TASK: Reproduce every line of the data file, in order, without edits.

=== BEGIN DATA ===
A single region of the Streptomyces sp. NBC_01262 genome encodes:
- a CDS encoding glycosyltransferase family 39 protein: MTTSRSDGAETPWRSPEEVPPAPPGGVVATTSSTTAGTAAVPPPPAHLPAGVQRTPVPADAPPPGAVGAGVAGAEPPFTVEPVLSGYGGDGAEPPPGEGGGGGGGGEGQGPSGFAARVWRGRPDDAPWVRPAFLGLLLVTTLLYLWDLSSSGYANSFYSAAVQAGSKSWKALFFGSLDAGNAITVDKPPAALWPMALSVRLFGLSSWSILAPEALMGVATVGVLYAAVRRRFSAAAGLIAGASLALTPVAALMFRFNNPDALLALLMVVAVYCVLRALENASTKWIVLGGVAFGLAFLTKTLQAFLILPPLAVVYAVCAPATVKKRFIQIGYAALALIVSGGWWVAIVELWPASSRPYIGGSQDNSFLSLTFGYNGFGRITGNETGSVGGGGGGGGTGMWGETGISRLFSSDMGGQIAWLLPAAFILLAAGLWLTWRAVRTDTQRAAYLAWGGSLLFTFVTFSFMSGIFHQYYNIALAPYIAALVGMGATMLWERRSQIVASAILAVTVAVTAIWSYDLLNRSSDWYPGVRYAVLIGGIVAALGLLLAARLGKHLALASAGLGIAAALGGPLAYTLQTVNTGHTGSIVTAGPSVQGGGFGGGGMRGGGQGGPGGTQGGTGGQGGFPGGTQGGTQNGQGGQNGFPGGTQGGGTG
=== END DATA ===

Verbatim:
A single region of the Streptomyces sp. NBC_01262 genome encodes:
- a CDS encoding glycosyltransferase family 39 protein: MTTSRSDGAETPWRSPEEVPPAPPGGVVATTSSTTAGTAAVPPPPAHLPAGVQRTPVPADAPPPGAVGAGVAGAEPPFTVEPVLSGYGGDGAEPPPGEGGGGGGGGEGQGPSGFAARVWRGRPDDAPWVRPAFLGLLLVTTLLYLWDLSSSGYANSFYSAAVQAGSKSWKALFFGSLDAGNAITVDKPPAALWPMALSVRLFGLSSWSILAPEALMGVATVGVLYAAVRRRFSAAAGLIAGASLALTPVAALMFRFNNPDALLALLMVVAVYCVLRALENASTKWIVLGGVAFGLAFLTKTLQAFLILPPLAVVYAVCAPATVKKRFIQIGYAALALIVSGGWWVAIVELWPASSRPYIGGSQDNSFLSLTFGYNGFGRITGNETGSVGGGGGGGGTGMWGETGISRLFSSDMGGQIAWLLPAAFILLAAGLWLTWRAVRTDTQRAAYLAWGGSLLFTFVTFSFMSGIFHQYYNIALAPYIAALVGMGATMLWERRSQIVASAILAVTVAVTAIWSYDLLNRSSDWYPGVRYAVLIGGIVAALGLLLAARLGKHLALASAGLGIAAALGGPLAYTLQTVNTGHTGSIVTAGPSVQGGGFGGGGMRGGGQGGPGGTQGGTGGQGGFPGGTQGGTQNGQGGQNGFPGGTQGGGTG